1989: Michel Orphelin – Theatre of the heart
By Andrew Stallybrass13/09/2021
In spring 1946, when the first small group of Swiss visited the derelict hotel in Caux which was to become the Initiatives of Change (IofC) conference centre, they realized its ballroom could become a theatre. Within a few years, its conversion was complete, with a scene dock and workshop, fully equipped stage, fly gallery and raked seating.
Hosts of plays have been produced in the Caux theatre, and small armies of actors and stage crews have laboured here. In 1989 one of its many stars, Michel Orphelin, was back with his one-man show about St Francis of Assissi, Poor Man, Rich Man. Its French version, Un Soleil en Pleine Nuit, had first been staged in Caux in 1980.
I’m just a worker. I do what I can.
Michel is a French mime artist, singer, cabaret performer and actor, engaged in what his son François calls ‘the theatre of poverty’. The true avant-garde, Orphelin believes, lies in great simplicity. ‘What is often missing in complicated productions is that they no longer know how to speak to the heart.’
Theatre, he feels, is about creating and transmitting a relationship of love. It should deal with reality; be simple, without being simplistic. ‘I’m just a worker,’ he says. ‘I do what I can.’
As a young person, he never dared to admit to himself or his parents that he wanted to become a performer. So he went to hotel school. There he and two friends formed an act, Les 3 Horaces, and eventually launched out as professionals. For 12 years they toured together, appearing on television over 70 times. But he still felt a lack of meaning in his life.
Things began to change on a holiday in Brittany, where at a time of emotional turmoil, watching the sun set in the sea, a sense of certainty flooded in. ‘God exists,’ he says. ‘I’ve met him. He was there for me.’
He found that his new faith did not automatically resolve long-standing problems of relationships in his work, and with his mother whom he loved, but with whom he fought continually.
It was through seeing a play in the theatre on his first visit to the conference centre in Caux that he found his life purpose. ‘It was as if I saw the Cross on stage. It was a call to transmit a luminous Cross to people.’ He rebuilt his relationship with his mother, who also found a faith.
Then friends asked him to play in the musical revue, Anything to Declare? which took him to India. He accepted, though it was not easy being away from his wife Marie-José, a violinist, and his son and daughter.
He has a vivid memory from that tour of a young man coming to one of the cast after a performance to say that he had given up his plan to kill the person he blamed for the death of his cousin. He had been moved by a sketch which dramatized the real life experience of forgiveness of Irène Laure. Few actors can know, as he does, that they have been in a production which has saved a life.
Few actors can know, as he does, that they have been in a production which has saved a life.
Poor Man, Rich Man was written especially for him by Hugh Steadman Williams, a British playwright engaged with IofC. Michel performed the play in a dozen countries during the 1980s, frequently bringing it back to Caux in the summers.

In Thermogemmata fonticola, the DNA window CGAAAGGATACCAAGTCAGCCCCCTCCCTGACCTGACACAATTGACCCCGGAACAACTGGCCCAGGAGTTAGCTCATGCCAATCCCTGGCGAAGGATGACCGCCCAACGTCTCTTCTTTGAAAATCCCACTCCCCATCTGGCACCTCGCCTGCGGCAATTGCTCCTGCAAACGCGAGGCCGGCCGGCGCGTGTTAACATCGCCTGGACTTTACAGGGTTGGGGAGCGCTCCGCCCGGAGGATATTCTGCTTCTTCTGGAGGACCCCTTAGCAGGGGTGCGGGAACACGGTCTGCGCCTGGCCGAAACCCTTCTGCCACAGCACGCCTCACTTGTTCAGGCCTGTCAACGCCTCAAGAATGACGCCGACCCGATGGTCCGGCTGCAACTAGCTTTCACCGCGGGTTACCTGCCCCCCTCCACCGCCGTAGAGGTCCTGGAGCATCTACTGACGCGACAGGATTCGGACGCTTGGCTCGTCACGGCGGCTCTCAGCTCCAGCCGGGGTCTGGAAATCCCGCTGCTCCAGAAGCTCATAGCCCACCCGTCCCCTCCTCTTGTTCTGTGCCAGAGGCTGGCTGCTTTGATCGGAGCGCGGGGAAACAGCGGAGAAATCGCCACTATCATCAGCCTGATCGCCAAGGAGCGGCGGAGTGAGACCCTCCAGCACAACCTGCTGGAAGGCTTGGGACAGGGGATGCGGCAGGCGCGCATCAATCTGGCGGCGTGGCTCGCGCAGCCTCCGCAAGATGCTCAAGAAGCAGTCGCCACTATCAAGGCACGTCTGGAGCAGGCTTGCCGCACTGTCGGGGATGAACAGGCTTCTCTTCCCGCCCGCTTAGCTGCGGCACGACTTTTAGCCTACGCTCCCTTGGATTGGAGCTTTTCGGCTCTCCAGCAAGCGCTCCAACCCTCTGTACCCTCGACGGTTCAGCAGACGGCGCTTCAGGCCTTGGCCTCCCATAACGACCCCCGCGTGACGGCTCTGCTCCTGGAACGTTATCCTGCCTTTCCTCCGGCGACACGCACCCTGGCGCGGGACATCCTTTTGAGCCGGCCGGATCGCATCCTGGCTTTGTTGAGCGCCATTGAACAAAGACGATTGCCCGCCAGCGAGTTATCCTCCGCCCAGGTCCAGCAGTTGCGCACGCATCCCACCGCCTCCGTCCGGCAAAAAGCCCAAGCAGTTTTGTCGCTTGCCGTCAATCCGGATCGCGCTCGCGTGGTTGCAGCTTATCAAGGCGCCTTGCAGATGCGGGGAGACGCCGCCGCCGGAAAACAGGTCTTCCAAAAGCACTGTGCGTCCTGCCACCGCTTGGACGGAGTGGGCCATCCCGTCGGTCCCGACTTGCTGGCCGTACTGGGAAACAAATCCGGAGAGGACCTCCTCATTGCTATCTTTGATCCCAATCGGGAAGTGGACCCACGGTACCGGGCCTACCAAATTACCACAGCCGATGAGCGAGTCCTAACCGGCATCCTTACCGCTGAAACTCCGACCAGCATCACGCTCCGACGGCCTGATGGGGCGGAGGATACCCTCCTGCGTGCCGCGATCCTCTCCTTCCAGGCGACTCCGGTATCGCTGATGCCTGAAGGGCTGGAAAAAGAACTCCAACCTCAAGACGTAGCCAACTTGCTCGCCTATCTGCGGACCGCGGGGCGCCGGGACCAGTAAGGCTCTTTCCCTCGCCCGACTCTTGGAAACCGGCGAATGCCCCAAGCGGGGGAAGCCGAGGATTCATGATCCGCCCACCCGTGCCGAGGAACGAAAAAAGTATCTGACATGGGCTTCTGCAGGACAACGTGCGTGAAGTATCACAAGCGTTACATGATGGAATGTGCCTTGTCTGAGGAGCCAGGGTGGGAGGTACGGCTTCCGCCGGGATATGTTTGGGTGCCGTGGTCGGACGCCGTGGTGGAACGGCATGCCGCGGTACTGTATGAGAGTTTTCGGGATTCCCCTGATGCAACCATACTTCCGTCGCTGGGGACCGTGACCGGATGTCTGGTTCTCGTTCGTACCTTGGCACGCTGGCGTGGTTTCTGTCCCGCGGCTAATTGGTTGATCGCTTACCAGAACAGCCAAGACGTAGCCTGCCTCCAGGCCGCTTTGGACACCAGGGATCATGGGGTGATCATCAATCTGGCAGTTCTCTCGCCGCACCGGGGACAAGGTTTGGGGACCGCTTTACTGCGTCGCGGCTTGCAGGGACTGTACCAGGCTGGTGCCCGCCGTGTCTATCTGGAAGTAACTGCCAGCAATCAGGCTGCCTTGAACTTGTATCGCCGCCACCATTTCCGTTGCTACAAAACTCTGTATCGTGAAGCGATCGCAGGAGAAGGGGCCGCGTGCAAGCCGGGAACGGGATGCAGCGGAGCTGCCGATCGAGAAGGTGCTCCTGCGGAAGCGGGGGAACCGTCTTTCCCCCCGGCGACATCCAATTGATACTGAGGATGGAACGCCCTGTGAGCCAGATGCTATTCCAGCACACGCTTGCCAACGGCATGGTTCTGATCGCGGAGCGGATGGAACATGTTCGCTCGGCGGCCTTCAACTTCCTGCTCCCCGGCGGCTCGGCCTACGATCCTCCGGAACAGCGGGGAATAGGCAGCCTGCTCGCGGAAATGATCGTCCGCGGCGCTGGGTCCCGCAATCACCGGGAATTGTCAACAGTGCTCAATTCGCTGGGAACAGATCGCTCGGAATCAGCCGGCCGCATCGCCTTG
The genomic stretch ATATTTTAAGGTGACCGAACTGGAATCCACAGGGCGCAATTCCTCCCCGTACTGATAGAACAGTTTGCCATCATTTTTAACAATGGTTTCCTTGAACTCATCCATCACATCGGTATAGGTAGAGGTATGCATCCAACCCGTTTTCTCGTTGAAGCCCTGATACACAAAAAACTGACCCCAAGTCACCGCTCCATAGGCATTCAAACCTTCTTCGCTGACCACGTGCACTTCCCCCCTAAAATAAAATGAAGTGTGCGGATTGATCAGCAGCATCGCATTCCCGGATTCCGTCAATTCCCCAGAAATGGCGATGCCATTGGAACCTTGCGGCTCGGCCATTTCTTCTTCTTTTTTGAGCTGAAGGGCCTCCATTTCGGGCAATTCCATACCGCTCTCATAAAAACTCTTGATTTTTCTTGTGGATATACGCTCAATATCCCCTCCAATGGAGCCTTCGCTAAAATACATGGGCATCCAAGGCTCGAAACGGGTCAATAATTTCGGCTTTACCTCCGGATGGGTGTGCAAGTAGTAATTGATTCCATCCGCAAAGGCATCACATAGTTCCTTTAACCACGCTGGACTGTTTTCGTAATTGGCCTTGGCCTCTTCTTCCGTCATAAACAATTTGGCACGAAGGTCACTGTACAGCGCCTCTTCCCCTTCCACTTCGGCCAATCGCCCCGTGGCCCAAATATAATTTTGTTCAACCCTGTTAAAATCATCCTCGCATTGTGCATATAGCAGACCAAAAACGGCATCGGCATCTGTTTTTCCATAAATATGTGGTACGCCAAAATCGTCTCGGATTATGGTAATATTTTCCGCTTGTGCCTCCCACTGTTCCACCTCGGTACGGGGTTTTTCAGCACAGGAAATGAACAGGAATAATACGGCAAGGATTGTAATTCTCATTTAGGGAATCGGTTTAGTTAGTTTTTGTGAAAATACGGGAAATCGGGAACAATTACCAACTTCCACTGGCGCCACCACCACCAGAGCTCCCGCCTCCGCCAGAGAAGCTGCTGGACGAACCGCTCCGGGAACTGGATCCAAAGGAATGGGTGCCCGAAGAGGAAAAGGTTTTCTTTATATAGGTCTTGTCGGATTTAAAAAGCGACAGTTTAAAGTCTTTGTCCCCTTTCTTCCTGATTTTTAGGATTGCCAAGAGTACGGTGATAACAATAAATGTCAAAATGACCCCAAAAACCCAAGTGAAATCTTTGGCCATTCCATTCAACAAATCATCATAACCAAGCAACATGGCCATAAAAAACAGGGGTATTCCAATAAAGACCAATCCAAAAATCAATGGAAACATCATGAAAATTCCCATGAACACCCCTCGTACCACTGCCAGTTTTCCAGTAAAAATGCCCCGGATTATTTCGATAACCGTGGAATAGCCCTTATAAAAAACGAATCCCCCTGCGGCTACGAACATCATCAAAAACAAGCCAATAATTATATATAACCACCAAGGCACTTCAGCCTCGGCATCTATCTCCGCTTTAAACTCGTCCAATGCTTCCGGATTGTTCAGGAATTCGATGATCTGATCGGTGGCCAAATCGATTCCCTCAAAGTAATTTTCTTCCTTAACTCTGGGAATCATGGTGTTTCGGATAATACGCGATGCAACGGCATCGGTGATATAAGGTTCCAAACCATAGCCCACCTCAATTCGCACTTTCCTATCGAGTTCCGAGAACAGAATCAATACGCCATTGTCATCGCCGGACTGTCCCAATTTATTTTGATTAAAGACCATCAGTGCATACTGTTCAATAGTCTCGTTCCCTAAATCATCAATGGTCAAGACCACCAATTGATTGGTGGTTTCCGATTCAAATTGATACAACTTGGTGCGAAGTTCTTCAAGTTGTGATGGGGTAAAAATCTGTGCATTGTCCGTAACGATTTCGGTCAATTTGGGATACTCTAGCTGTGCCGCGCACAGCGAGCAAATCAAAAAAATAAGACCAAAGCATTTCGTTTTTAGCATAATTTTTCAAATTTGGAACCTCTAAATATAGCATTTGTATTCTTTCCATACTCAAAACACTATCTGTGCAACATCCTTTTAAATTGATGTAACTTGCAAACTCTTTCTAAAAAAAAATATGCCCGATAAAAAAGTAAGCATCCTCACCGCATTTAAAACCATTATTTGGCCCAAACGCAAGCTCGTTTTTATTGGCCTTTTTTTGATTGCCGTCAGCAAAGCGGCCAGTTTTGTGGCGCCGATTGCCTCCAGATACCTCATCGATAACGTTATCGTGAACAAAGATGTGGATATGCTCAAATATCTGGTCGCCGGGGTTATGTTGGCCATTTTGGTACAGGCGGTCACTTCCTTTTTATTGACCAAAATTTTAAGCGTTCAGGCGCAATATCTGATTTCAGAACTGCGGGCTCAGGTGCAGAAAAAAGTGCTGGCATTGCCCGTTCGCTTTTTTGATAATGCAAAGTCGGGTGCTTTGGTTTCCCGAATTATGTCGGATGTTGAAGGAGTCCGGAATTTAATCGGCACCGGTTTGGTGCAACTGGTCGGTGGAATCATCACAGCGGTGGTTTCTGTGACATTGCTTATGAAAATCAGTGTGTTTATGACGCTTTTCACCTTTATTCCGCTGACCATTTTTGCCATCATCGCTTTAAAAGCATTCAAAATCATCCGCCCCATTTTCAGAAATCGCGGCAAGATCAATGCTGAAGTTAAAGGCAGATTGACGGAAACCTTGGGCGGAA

The tours, with their frequent travel and late nights, had their lighter moments. In one small town, the musical director ordered a piano from a music shop, and on delivery found that some of its strings were broken. ‘But are you absolutely sure you need to play those notes?’ asked the delivery man.
Wherever it went, the play touched people deeply. After one performance, a nun said, ‘You have helped me to rediscover my calling to poverty.’
In Belgium, a couple came to him with a dilemma: they had adopted three children – should they adopt a fourth? Some nights later, in another town several hundred miles away, they were back again. They had taken the plunge, they said, but instead of one child, they had been asked to adopt a brother and sister. They were going to name them for St Francis and his female counterpart St Clare.
Like the saint he portrayed, Michel has always been clear about the source of his gift. That’s why he has never been foolish enough, he says, to imagine he is the water himself.
‘Who am I to touch people like this?’ he says. ‘I’m just a pipe for the living water of the Creator to flow through to a thirsty public. All I can do is to try to be a clean pipe. It is essential to have pipes, but they are only pipes.’
Watch a video of the play (1985)
Watch Michel Orphelin acting in the theatre in Caux (6"00')
This story is part of our series 75 Years of Stories about individuals who found new direction and inspiration through Caux, one for each year from 1946 to 2021. If you know a story appropriate for this series, please do pass on your ideas by email to John Bond or Yara Zhgeib. If you would like to know more about the early years of Initiatives of Change and the conference centre in Caux please click here and visit the platform For A New World.
- Video Soleil en pleine nuit (Poor man, Rich man), Westminster Productions,1985: Initiatives of Change
- Photo Michel top in article: David Channer
- All other photos and leaflet: Initiatives of Change
- Film Caux 1980: Initiatives of Change
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